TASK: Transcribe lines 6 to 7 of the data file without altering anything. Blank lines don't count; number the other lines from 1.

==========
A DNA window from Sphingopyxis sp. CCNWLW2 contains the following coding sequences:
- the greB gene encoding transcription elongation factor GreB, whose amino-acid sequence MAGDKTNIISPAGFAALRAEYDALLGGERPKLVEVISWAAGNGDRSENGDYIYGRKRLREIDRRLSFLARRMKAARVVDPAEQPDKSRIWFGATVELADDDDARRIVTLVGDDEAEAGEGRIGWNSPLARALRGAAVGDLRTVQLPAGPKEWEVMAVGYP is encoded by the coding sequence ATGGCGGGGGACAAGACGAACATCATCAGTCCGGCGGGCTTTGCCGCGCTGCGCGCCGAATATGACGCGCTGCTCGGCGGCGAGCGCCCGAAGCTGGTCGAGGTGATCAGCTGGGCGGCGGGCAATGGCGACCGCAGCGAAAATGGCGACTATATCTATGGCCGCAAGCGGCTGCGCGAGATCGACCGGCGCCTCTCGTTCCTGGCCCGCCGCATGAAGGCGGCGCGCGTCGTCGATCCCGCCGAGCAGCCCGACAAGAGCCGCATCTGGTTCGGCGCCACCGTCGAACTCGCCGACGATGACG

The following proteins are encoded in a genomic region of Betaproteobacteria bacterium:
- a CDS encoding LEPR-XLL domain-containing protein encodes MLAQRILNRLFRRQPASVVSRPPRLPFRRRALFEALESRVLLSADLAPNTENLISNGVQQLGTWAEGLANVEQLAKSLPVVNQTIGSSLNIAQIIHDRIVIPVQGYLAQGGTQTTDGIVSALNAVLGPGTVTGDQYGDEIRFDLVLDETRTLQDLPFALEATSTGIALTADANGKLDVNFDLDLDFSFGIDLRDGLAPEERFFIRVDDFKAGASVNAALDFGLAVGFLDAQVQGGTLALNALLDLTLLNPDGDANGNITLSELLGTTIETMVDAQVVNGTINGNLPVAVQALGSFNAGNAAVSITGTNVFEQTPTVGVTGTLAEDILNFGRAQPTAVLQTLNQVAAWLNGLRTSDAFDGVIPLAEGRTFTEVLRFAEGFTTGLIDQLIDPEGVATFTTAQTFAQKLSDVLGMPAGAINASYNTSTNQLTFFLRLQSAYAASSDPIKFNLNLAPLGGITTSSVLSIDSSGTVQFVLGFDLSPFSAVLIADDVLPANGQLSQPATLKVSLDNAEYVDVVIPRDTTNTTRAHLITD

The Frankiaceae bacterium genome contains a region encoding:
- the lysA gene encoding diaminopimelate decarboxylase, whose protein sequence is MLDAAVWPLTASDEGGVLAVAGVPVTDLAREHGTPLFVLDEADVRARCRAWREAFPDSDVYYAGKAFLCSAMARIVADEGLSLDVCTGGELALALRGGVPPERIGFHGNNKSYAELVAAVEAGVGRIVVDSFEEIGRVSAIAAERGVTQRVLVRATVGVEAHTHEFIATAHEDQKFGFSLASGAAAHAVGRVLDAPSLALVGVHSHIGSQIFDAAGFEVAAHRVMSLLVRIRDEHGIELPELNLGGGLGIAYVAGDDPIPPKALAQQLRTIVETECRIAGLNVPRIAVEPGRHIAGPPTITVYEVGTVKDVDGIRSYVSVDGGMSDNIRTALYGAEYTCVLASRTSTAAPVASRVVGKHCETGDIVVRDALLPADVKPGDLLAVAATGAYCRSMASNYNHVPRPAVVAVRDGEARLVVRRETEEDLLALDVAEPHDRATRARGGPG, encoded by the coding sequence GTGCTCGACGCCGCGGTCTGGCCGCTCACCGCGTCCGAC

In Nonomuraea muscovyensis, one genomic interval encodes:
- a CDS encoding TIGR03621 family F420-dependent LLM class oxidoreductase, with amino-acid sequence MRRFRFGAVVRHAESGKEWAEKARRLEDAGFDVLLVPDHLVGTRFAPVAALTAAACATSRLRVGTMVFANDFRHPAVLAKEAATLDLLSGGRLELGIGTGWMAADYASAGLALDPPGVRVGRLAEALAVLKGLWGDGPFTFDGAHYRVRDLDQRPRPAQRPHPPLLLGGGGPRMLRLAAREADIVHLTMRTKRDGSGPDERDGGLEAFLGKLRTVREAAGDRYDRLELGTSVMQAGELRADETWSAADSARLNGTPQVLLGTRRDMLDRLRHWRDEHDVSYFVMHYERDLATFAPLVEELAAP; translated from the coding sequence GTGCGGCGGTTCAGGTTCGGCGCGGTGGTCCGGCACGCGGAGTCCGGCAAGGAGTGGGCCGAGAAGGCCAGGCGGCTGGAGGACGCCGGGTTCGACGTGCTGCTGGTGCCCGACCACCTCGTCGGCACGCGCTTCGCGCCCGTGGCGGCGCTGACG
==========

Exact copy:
- the lysA gene encoding diaminopimelate decarboxylase, whose protein sequence is MLDAAVWPLTASDEGGVLAVAGVPVTDLAREHGTPLFVLDEADVRARCRAWREAFPDSDVYYAGKAFLCSAMARIVADEGLSLDVCTGGELALALRGGVPPERIGFHGNNKSYAELVAAVEAGVGRIVVDSFEEIGRVSAIAAERGVTQRVLVRATVGVEAHTHEFIATAHEDQKFGFSLASGAAAHAVGRVLDAPSLALVGVHSHIGSQIFDAAGFEVAAHRVMSLLVRIRDEHGIELPELNLGGGLGIAYVAGDDPIPPKALAQQLRTIVETECRIAGLNVPRIAVEPGRHIAGPPTITVYEVGTVKDVDGIRSYVSVDGGMSDNIRTALYGAEYTCVLASRTSTAAPVASRVVGKHCETGDIVVRDALLPADVKPGDLLAVAATGAYCRSMASNYNHVPRPAVVAVRDGEARLVVRRETEEDLLALDVAEPHDRATRARGGPG, encoded by the coding sequence GTGCTCGACGCCGCGGTCTGGCCGCTCACCGCGTCCGAC

In Nonomuraea muscovyensis, one genomic interval encodes: